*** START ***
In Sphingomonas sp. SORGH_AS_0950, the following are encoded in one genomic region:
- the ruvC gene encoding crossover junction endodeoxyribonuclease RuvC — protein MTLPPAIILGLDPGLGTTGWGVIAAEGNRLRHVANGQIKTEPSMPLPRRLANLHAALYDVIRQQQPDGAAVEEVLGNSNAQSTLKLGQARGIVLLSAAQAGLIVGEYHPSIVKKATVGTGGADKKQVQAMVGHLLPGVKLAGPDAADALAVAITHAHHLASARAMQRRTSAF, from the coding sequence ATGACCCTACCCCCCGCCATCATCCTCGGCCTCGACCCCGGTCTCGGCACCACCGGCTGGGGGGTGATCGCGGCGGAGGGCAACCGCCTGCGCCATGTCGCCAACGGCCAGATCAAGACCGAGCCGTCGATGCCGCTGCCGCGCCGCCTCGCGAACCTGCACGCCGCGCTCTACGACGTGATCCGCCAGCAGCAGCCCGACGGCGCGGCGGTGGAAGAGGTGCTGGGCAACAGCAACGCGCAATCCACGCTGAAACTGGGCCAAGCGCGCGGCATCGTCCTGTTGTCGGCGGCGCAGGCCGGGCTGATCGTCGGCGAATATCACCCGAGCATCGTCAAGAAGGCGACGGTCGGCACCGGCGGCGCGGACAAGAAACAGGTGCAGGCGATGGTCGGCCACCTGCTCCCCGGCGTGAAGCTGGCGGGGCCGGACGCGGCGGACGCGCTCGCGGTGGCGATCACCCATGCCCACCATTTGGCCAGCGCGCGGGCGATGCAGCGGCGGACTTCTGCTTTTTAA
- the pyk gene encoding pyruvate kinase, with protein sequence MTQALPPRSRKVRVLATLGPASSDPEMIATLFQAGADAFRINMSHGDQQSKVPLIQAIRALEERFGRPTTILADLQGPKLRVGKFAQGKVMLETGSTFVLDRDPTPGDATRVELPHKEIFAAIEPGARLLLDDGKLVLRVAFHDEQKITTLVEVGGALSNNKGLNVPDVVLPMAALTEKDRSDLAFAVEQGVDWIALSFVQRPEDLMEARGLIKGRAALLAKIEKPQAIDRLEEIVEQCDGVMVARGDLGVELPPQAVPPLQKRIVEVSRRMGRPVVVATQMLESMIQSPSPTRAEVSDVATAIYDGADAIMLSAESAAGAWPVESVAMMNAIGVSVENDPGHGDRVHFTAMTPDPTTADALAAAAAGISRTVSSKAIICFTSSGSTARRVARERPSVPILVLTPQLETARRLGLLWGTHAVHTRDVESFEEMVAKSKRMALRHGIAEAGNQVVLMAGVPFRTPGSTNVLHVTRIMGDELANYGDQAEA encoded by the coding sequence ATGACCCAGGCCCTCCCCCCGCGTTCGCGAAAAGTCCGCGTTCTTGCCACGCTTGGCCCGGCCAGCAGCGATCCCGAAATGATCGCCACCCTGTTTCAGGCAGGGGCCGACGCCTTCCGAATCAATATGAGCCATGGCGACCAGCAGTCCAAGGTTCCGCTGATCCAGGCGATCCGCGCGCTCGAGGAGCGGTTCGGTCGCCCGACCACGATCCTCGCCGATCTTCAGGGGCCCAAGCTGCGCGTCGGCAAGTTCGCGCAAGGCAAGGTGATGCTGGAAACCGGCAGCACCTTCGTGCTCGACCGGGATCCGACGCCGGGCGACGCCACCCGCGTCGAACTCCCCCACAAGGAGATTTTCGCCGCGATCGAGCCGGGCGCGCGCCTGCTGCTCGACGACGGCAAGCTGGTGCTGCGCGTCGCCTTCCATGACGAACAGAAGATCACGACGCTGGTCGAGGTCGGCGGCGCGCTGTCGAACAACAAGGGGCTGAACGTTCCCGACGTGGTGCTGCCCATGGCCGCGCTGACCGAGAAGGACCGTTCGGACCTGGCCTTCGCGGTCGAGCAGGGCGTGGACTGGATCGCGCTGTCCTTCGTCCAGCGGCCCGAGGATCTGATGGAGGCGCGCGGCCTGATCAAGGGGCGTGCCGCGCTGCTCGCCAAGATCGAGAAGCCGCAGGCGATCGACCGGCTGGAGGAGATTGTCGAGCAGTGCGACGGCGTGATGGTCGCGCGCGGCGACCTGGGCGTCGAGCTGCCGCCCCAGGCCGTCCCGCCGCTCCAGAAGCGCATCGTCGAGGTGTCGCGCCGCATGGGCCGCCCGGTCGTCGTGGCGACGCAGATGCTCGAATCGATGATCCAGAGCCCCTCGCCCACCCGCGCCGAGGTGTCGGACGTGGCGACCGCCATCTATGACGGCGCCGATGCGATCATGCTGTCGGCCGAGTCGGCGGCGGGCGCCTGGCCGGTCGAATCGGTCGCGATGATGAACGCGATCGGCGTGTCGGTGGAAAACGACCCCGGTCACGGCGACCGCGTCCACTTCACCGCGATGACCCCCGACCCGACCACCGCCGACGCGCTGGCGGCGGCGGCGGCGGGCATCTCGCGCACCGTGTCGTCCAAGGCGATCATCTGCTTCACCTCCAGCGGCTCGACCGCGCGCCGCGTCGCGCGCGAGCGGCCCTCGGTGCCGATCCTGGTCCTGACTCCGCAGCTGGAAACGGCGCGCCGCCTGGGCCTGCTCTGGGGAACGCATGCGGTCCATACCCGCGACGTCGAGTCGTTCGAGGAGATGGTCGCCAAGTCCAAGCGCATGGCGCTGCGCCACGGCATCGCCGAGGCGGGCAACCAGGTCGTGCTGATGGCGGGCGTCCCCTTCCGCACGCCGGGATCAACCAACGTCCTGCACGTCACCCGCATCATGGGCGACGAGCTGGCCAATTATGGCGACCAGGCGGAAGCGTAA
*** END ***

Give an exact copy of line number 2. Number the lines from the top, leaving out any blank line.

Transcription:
- the ruvC gene encoding crossover junction endodeoxyribonuclease RuvC — protein MTLPPAIILGLDPGLGTTGWGVIAAEGNRLRHVANGQIKTEPSMPLPRRLANLHAALYDVIRQQQPDGAAVEEVLGNSNAQSTLKLGQARGIVLLSAAQAGLIVGEYHPSIVKKATVGTGGADKKQVQAMVGHLLPGVKLAGPDAADALAVAITHAHHLASARAMQRRTSAF, from the coding sequence ATGACCCTACCCCCCGCCATCATCCTCGGCCTCGACCCCGGTCTCGGCACCACCGGCTGGGGGGTGATCGCGGCGGAGGGCAACCGCCTGCGCCATGTCGCCAACGGCCAGATCAAGACCGAGCCGTCGATGCCGCTGCCGCGCCGCCTCGCGAACCTGCACGCCGCGCTCTACGACGTGATCCGCCAGCAGCAGCCCGACGGCGCGGCGGTGGAAGAGGTGCTGGGCAACAGCAACGCGCAATCCACGCTGAAACTGGGCCAAGCGCGCGGCATCGTCCTGTTGTCGGCGGCGCAGGCCGGGCTGATCGTCGGCGAATATCACCCGAGCATCGTCAAGAAGGCGACGGTCGGCACCGGCGGCGCGGACAAGAAACAGGTGCAGGCGATGGTCGGCCACCTGCTCCCCGGCGTGAAGCTGGCGGGGCCGGACGCGGCGGACGCGCTCGCGGTGGCGATCACCCATGCCCACCATTTGGCCAGCGCGCGGGCGATGCAGCGGCGGACTTCTGCTTTTTAA